Skip to main content

Book Review: Infinite in Between

Title: Infinite in Between
Author:
Genre: YA/teen fiction
Rating: 4.25
Reviewer: Em

This book was really good. It's about 5 teenagers and their journey throughout high school. They all meet at freshmen orientation. There, they are all placed into the same group, and their group decides to write letters to their future selves. They then make plans to meet at graduation. This book is over their four years of high school.


This book covers a lot of different relationships. Whether between the teens and their friends, classmates, family, or so on, you get to see how a relationship can change over time. You see characters changing into different people, and friends and families falling apart. This book really shows you how much things can change in four years.

A major message in this book is discovering who you are and being yourself. By the end of the book, each character seems to be with who they were meant to be with, and they seem much more them selves. They also seem happier. While one of them struggles with their appearance, and another hangs out with the wrong people, by the end of the story, they have much more clarity of who they are and who they want to be.

In the end of the book, all the characters had memories with each other that none of them would have dreamt of having when they first met. I felt myself rooting for multiple endings, in which some of became a reality. Everyone, in the end, was connected somehow. Even if they had stronger connections with different people, they group of five seemed to form its own little family. It was really interesting to read along with the characters fun, happiness, and sorrow.

This book also went over topics such as allergies, alcoholism, loss, success, talent, sexual abuse, and racial and sexual identity. It was important to look over these topics because they are very true-to-life, and for all you know, these could become important topics in your life one day.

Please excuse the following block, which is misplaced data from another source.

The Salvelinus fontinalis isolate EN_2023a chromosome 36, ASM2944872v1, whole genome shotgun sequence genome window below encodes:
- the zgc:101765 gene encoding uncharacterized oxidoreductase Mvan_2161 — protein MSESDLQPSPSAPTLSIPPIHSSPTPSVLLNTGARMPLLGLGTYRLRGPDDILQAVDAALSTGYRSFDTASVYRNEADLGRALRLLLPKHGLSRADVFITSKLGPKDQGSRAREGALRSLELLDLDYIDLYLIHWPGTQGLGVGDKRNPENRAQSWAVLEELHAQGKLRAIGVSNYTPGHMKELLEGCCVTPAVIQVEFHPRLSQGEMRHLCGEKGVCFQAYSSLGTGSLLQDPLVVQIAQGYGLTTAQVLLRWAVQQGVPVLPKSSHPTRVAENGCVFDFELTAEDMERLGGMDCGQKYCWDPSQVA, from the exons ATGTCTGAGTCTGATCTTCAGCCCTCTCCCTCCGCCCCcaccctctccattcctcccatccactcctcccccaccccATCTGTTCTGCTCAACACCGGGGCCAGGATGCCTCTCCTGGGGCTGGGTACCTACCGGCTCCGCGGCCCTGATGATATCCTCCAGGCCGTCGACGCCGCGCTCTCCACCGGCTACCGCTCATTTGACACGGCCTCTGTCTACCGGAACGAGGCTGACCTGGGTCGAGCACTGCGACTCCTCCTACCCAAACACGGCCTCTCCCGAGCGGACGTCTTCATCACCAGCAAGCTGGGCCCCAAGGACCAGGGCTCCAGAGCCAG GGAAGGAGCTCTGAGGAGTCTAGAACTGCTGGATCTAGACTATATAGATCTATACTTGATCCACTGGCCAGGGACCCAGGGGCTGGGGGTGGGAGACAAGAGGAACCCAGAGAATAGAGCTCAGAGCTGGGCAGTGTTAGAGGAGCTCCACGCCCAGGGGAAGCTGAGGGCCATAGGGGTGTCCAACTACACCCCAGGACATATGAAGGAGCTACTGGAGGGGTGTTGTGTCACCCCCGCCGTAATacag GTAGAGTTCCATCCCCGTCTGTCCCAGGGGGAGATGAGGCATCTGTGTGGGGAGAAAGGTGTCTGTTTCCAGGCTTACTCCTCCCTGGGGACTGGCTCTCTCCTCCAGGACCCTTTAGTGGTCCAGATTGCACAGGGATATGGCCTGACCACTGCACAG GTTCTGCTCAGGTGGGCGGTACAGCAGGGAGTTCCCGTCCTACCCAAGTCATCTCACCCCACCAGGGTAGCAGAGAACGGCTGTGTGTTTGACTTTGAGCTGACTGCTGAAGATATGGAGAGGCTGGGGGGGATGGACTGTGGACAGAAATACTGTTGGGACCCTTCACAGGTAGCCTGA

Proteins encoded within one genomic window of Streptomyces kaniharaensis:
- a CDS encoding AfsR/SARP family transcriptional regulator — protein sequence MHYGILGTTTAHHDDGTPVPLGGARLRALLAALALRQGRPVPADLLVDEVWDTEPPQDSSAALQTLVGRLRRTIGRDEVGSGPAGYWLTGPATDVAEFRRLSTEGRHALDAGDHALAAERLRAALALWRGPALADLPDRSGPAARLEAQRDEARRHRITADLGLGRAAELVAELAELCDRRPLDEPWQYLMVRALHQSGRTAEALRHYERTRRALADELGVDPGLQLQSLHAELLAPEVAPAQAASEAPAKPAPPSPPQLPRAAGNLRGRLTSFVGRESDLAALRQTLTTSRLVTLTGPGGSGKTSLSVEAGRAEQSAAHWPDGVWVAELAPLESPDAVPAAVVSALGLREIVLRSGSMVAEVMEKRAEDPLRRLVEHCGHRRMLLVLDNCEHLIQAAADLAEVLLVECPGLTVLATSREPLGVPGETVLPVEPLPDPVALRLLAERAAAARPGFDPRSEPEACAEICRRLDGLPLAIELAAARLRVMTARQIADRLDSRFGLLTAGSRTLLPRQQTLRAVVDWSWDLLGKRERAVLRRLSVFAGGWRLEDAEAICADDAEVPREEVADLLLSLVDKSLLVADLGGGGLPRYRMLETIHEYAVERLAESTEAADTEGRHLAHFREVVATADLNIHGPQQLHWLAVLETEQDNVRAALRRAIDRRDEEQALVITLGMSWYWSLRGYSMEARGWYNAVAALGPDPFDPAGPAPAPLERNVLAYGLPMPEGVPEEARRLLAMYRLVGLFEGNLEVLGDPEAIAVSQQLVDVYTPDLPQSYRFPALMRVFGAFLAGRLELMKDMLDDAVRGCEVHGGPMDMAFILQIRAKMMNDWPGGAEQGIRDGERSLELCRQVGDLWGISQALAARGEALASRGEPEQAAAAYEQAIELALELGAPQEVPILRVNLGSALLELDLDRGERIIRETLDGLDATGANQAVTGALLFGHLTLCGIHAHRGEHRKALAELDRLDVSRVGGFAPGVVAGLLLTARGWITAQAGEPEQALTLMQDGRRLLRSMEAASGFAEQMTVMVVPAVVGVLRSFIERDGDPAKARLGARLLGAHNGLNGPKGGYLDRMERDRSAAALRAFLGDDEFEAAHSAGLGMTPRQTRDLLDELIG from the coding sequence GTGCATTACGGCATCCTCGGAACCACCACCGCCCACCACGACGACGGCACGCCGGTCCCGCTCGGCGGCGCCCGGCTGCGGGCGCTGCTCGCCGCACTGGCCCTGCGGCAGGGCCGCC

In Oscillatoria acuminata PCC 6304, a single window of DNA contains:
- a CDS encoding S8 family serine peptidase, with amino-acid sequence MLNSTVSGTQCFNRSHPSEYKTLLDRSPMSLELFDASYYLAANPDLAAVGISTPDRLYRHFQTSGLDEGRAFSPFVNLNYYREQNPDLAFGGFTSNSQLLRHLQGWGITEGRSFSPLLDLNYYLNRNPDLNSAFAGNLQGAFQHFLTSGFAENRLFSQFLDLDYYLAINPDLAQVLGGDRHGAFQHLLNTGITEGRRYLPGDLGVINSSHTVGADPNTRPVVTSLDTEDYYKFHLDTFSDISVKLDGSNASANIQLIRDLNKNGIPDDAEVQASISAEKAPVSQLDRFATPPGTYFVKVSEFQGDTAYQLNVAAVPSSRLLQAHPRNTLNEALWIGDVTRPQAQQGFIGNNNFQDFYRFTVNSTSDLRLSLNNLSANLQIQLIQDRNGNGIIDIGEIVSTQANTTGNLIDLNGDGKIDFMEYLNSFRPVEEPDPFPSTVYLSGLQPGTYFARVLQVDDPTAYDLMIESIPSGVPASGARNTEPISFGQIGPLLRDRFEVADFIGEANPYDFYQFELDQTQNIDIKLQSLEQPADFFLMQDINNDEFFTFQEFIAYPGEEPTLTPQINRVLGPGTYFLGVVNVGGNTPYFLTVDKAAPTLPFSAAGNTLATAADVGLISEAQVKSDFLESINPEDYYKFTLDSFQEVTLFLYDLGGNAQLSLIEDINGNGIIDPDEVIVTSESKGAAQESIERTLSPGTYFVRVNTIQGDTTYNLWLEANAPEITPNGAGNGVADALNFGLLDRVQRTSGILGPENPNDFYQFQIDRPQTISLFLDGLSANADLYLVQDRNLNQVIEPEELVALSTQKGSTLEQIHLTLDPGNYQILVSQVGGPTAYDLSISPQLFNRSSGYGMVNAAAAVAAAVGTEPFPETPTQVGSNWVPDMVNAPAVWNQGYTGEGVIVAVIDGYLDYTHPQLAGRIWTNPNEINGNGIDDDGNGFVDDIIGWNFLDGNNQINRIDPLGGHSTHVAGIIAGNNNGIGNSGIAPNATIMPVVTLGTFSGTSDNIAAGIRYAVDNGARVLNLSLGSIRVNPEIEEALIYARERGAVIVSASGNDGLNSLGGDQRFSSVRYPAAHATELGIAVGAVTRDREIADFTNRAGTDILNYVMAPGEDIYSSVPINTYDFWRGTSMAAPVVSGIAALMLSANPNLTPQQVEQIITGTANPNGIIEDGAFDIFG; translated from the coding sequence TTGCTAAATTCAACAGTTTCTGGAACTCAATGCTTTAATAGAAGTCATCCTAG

If you are thinking of trying this book, read it! It was a story I loved to devour, and it is a book worth your attention. The characters were very realistic, and you fell in love with them. I chose this book out of a twenty book long TBR list and I'm happy I did!

Comments

This Month's Popular Posts

Quotes: The Nightingale

I realized that, over a year ago, I wrote a post called "Quotes: Audacity", and that this post did really well (it's actually Reading is Inevitable's most read post!), and yet I never wrote another post of quotes from a book. I liked writing that post, too. I like sharing quotes I like from books. That's why I started doing it on our bookstagram page. So why did I never write another one of these "quote blog posts"? I don't know. But I intend to write at least another one.

And that's why I'm here today. Well, there's that, and then there's also the amazing book that is The Nightingale. If you've read some of my recent blog posts or have poked around a bit, you would know that exactly a month ago I published my book review on The Nightingale, in which I explained my love for it and why you should read it yourself. And while I actually have another post in the works on that book because it definitely deserves more than one post, t…